United States District Court, N.D. Indiana, Fort Wayne Division
OPINION AND ORDER
Collins United States Magistrate Judge
the Court is pro se Plaintiff Jesse Norwood's
Motion for a Court Appointed Attorney filed on November 3,
2017 (DE 137), requesting that the Court appoint counsel to
represent him because he is unable to afford an attorney and
because a personal matter prevents him from continuing to
represent himself. Norwood was initially represented by
counsel in this case. (See, e.g., DE 1). However,
following a breakdown in the attorney-client relationship,
the Court granted Norwood's counsel's motion for
leave to withdraw (DE 17), and Norwood chose to proceed
pro se (DE 20).
litigants do not have a right, either constitutional or
statutory, to court-appointed counsel. Pruitt v.
Mote, 503 F.3d 647, 649 (7th Cir. 2007) (citing
Jackson v. Cty. of McLean, 953 F.2d 1070, 1071 (7th
Cir. 1992)); Luttrell v. Nickel, 129 F.3d 933, 936
(7th Cir. 1997); Zarnes v. Rhodes, 64 F.3d 285, 288
(7th Cir. 1995). Rather, district courts are empowered to
appoint an attorney to represent a plaintiff without charge
when he is “unable to afford counsel, ” 28 U.S.C.
§ 1915(e)(1), or “in such circumstances as the
court may deem just, ” 42 U.S.C. § 2000e-5(f)(1).
The Seventh Circuit has instructed that the following factors
should be weighed by the district court when determining
whether appointment of counsel is warranted: (1) whether the
plaintiff has made a reasonable attempt to obtain counsel or
been effectively precluded from doing so; and (2) given the
difficulty of the case, whether the plaintiff appears
competent to litigate it himself. Pruitt, 503 F.3d
at 654-58; Sherrill v. Potter, 329 F. App'x 672,
674-75 (7th Cir. 2009) (applying the Pruitt factors
in a Title VII case); Darden v. Ill. Bell Tel. Co.,
797 F.2d 497, 500-01 (7th Cir. 1986) (instructing the court
to consider “the merits of the plaintiff's claim,
the plaintiff's diligence in attempting to obtain a
lawyer, and the plaintiff's financial ability to retain
counsel” when considering a motion to appoint counsel
under Title VII (citation omitted)).
there is a threshold problem with Norwood's request for
counsel. “[P]roceeding in forma pauperis
pursuant to 28 U.S.C. § 1915 is a prerequisite to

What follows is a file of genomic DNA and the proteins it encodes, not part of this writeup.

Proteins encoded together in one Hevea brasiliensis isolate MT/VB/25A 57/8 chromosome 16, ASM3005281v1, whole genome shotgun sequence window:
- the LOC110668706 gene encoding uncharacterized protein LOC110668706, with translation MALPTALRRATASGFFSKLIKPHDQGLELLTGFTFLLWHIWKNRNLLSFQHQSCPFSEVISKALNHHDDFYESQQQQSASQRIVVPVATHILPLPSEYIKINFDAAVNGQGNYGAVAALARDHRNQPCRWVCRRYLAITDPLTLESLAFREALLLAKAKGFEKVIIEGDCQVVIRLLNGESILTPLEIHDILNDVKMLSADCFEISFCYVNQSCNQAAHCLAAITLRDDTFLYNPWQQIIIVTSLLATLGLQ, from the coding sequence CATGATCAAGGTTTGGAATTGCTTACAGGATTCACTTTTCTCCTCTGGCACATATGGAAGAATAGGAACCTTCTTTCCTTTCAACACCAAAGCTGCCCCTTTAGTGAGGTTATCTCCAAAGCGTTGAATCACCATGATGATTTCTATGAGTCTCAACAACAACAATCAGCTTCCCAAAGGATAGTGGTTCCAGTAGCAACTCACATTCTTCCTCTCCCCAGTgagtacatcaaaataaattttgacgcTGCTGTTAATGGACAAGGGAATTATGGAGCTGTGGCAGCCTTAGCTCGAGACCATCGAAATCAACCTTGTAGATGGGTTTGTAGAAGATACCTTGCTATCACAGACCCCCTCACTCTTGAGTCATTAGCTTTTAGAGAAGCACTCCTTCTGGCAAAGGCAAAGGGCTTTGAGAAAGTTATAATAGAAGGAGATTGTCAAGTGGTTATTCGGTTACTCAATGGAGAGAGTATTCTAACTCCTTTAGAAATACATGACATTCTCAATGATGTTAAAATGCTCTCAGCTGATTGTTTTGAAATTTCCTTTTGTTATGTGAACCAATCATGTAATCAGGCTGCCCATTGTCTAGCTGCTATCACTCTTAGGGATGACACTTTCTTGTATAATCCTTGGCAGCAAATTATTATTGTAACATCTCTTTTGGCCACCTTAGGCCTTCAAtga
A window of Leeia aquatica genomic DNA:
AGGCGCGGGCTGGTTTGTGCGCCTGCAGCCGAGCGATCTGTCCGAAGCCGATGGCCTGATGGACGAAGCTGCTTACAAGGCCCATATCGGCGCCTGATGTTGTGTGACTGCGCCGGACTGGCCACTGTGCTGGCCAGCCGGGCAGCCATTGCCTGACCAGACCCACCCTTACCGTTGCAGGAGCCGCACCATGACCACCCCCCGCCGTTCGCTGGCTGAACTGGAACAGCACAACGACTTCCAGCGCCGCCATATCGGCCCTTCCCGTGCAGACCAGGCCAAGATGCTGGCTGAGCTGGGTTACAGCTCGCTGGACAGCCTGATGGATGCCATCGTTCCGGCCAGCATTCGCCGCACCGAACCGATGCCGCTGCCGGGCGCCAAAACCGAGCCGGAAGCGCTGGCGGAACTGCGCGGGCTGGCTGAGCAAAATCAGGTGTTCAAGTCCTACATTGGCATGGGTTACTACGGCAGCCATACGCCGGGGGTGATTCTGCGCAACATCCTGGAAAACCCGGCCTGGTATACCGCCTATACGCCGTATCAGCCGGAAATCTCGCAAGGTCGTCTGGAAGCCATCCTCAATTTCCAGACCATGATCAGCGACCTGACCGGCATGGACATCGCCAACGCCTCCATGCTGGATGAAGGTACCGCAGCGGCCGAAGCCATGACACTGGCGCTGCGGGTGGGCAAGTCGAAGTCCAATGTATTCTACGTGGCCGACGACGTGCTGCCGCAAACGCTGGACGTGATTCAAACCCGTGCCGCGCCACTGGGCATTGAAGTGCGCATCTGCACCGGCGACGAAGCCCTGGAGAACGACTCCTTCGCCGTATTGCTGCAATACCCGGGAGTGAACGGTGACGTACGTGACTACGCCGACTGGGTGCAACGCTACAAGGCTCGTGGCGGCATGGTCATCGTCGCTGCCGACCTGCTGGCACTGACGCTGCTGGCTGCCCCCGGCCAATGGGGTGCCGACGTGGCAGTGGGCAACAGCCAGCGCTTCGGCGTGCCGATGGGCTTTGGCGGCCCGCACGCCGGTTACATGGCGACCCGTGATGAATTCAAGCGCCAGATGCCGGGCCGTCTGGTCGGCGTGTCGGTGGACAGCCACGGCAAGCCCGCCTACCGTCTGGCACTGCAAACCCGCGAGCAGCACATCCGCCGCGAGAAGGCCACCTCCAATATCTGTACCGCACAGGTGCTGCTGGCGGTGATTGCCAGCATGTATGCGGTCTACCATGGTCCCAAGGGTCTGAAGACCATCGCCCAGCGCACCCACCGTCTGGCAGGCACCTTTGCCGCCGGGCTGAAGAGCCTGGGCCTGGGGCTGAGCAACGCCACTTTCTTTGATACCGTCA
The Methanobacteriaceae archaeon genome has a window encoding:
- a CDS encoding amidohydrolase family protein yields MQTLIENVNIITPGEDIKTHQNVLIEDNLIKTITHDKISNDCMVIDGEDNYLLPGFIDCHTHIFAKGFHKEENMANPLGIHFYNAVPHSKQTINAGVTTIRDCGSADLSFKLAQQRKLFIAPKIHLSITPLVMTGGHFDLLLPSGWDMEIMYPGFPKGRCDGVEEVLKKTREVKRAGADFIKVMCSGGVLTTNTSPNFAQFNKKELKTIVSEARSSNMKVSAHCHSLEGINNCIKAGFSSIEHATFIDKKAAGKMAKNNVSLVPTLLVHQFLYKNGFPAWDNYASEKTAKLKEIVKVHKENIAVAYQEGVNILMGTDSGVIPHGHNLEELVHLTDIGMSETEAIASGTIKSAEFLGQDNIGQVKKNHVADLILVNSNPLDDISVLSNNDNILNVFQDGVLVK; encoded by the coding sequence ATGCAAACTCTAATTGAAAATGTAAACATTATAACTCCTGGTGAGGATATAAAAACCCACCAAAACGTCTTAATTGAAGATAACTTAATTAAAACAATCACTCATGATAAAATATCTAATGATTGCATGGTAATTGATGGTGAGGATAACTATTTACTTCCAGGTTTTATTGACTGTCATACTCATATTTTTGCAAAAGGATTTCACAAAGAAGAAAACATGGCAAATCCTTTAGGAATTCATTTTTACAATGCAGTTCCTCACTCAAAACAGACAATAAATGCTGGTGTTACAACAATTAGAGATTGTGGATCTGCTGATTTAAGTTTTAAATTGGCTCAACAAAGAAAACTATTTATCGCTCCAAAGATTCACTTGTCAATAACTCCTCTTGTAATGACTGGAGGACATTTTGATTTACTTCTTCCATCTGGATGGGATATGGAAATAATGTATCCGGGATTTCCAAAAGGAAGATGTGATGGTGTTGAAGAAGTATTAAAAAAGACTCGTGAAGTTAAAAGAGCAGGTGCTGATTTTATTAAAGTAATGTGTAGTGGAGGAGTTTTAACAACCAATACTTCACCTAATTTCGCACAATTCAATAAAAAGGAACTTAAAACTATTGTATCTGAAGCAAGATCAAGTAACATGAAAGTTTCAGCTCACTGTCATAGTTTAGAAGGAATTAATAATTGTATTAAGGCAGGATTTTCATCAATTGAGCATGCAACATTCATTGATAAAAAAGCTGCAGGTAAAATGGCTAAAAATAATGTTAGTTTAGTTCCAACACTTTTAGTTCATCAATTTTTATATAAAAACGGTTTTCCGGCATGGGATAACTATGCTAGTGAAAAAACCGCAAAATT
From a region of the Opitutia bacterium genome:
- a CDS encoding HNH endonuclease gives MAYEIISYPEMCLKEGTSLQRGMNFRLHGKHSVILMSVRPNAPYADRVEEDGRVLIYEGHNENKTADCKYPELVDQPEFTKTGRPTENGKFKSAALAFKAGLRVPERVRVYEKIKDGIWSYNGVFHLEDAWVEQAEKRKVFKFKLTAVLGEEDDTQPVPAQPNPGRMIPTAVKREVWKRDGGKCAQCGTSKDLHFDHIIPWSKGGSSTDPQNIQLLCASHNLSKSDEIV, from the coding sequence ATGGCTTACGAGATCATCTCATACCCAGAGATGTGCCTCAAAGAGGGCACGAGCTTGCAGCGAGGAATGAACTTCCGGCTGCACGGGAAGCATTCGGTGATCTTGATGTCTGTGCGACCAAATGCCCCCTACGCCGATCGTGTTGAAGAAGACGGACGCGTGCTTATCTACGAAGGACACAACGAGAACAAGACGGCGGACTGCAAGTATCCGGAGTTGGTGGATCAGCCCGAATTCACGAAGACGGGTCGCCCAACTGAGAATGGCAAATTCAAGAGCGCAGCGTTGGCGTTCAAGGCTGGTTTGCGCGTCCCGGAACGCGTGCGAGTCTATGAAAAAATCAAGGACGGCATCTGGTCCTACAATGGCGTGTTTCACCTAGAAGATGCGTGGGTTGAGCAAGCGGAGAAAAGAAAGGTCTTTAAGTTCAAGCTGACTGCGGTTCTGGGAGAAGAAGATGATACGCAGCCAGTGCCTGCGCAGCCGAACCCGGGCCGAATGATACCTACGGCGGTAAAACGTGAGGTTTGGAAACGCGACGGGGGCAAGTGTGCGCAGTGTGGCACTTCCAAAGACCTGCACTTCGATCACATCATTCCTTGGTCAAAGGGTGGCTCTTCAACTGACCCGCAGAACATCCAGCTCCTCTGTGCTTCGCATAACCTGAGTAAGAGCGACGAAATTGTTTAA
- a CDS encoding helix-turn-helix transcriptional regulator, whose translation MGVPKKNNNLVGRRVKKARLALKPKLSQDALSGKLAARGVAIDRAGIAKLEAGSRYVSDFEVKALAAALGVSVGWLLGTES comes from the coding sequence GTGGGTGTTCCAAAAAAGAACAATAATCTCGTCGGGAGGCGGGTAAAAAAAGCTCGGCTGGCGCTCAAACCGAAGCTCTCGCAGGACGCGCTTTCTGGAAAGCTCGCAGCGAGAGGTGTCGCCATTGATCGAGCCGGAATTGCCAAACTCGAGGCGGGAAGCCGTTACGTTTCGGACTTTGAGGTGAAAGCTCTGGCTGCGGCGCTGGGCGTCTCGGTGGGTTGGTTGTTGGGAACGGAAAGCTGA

appointment of counsel under 1915.” Hairston v.
Blackburn, No. 09-cv-598, 2010 WL 145793, at *10 (S.D.
Ill. Jan. 12, 2010). Norwood has already paid the filing fee
(see DE 1), and he has not applied to proceed in
forma pauperis. This is sufficient to deny Norwood's
request for counsel at the outset. See Shoultz v. Ill.
State Univ., No. 10-cv-1046, 2010 WL 744576, at *1 (C.D.
Ill. Feb. 26, 2010) (“The Court has determined that
Plaintiff is not indigent, and thus declines to seek pro bono
representation on his behalf.” (collecting cases)).
Further, although Norwood claims in his motion that he is
unable to afford an attorney (DE 137), his former
counsel's motion for leave to withdraw was premised on a
breakdown of the attorney-client relationship and not an
inability to compensate counsel (DE 17).
even if Norwood had satisfied the in forma pauperis
requirement, he has not shown any effort to obtain new
counsel. This Court has previously required that a pro
se plaintiff contact at least three attorneys concerning
his case before the Court will consider appointing an
attorney. See, e.g., Pollard v. Meadows,
No. 1:15-cv-00330-RLM-SLC, 2016 WL 128531, at *1 (N.D. Ind.
Jan. 11, 2016). Therefore, Norwood fails to satisfy this
threshold requirement concerning a request for recruitment of
counsel. Jackson, 953 F.2d at 1073 (“If,
however, the indigent has made no reasonable attempts to
secure counsel (unless circumstances prevented him from doing
so), the court should deny any § 1915(d) motions
it is evident that Norwood is capable of representing himself
in this matter. This suit is a relatively straightforward
employment discrimination action: Norwood claims that his
former employer, East Allen County Schools, discriminated
against him based on his race and constructively discharged
him. Therefore, the level of difficulty involved in
litigating this case is a factor that cuts against
Norwood's request for counsel. See, e.g.,
Jagla v. LaSalle Bank, No. 05 C 6460, 2006 WL
1005728, at *5 (N.D. Ill. Apr. 12, 2006) (denying
plaintiff's request for counsel in a straightforward
national origin discrimination case, observing that the issue
did not involve any “nonintuitive procedural
requirements applied in a setting of complex legal
doctrine” (quoting Hughes v. Joliet Corr.
Ctr., 931 F.2d 425, 429 (7th Cir. 1991))).
Norwood advised the Court that he would proceed pro
se more than a year ago, on November 3, 2016. (DE 20).
Since then Norwood has participated in various hearings
(e.g., DE 82; DE 111), filed numerous motions
(e.g., DE 61; DE 113), and engaged in discovery with
Defendant (e.g., DE 84; DE 99). It is evident that
Norwood is articulate, assertive, and possesses good
communication skills, certainly at a sufficient level to
proceed pro se. Cf. Dewitt v. Corizon,
Inc., 760 F.3d 654, 658 (7th Cir. July 25, 2014)
(reversing a district court's denial of request for
counsel pertaining to “a blind and indigent prisoner
with a tenth-grade education and no legal experience”
in a case involving complicated medical matters);
Henderson v. Ghosh, 755 F.3d 559, 567 (7th Cir.
2014) (reversing a district court's denial of request for
counsel where the record reflected plaintiff's low IQ,
functional illiteracy, and poor education). Also, Norwood is
not incarcerated, and thus, he has the freedom and ability to
perform his own legal research.
Norwood has not established that he is unable to pay for
representation, that he has attempted to obtain counsel, or
that he lacks the ability to represent himself. Consequently,